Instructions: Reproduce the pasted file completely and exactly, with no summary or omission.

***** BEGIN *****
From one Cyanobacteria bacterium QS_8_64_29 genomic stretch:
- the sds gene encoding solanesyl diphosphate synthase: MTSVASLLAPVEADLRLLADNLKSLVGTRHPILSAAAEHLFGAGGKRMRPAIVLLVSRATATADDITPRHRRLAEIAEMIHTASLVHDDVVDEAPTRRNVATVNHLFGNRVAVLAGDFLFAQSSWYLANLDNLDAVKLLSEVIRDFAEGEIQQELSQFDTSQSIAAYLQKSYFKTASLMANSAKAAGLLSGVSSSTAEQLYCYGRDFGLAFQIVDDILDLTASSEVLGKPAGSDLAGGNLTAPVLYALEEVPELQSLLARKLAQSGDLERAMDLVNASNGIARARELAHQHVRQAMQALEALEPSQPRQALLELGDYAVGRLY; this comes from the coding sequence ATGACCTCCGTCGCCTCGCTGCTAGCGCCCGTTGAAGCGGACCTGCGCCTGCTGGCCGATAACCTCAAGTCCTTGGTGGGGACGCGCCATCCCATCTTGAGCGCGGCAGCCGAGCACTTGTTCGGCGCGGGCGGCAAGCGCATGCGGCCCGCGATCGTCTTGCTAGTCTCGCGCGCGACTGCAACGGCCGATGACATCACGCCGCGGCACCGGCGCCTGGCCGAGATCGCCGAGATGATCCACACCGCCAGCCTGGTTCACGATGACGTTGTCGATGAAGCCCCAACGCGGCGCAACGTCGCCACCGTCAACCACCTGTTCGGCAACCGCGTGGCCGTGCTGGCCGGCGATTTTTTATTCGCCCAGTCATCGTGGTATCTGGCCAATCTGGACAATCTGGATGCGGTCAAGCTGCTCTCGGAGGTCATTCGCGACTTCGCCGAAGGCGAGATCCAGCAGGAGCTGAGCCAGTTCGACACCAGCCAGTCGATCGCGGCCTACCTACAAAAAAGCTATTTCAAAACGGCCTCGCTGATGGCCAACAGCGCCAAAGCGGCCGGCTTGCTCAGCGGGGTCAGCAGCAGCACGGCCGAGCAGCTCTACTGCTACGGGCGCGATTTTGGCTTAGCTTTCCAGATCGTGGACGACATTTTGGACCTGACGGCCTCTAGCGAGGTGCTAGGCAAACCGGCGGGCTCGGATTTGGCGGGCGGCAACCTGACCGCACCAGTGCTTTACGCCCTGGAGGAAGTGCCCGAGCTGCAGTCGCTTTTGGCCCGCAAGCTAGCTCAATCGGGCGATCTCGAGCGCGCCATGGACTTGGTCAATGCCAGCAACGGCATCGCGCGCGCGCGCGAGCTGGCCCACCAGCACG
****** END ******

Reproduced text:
From one Cyanobacteria bacterium QS_8_64_29 genomic stretch:
- the sds gene encoding solanesyl diphosphate synthase: MTSVASLLAPVEADLRLLADNLKSLVGTRHPILSAAAEHLFGAGGKRMRPAIVLLVSRATATADDITPRHRRLAEIAEMIHTASLVHDDVVDEAPTRRNVATVNHLFGNRVAVLAGDFLFAQSSWYLANLDNLDAVKLLSEVIRDFAEGEIQQELSQFDTSQSIAAYLQKSYFKTASLMANSAKAAGLLSGVSSSTAEQLYCYGRDFGLAFQIVDDILDLTASSEVLGKPAGSDLAGGNLTAPVLYALEEVPELQSLLARKLAQSGDLERAMDLVNASNGIARARELAHQHVRQAMQALEALEPSQPRQALLELGDYAVGRLY; this comes from the coding sequence ATGACCTCCGTCGCCTCGCTGCTAGCGCCCGTTGAAGCGGACCTGCGCCTGCTGGCCGATAACCTCAAGTCCTTGGTGGGGACGCGCCATCCCATCTTGAGCGCGGCAGCCGAGCACTTGTTCGGCGCGGGCGGCAAGCGCATGCGGCCCGCGATCGTCTTGCTAGTCTCGCGCGCGACTGCAACGGCCGATGACATCACGCCGCGGCACCGGCGCCTGGCCGAGATCGCCGAGATGATCCACACCGCCAGCCTGGTTCACGATGACGTTGTCGATGAAGCCCCAACGCGGCGCAACGTCGCCACCGTCAACCACCTGTTCGGCAACCGCGTGGCCGTGCTGGCCGGCGATTTTTTATTCGCCCAGTCATCGTGGTATCTGGCCAATCTGGACAATCTGGATGCGGTCAAGCTGCTCTCGGAGGTCATTCGCGACTTCGCCGAAGGCGAGATCCAGCAGGAGCTGAGCCAGTTCGACACCAGCCAGTCGATCGCGGCCTACCTACAAAAAAGCTATTTCAAAACGGCCTCGCTGATGGCCAACAGCGCCAAAGCGGCCGGCTTGCTCAGCGGGGTCAGCAGCAGCACGGCCGAGCAGCTCTACTGCTACGGGCGCGATTTTGGCTTAGCTTTCCAGATCGTGGACGACATTTTGGACCTGACGGCCTCTAGCGAGGTGCTAGGCAAACCGGCGGGCTCGGATTTGGCGGGCGGCAACCTGACCGCACCAGTGCTTTACGCCCTGGAGGAAGTGCCCGAGCTGCAGTCGCTTTTGGCCCGCAAGCTAGCTCAATCGGGCGATCTCGAGCGCGCCATGGACTTGGTCAATGCCAGCAACGGCATCGCGCGCGCGCGCGAGCTGGCCCACCAGCACG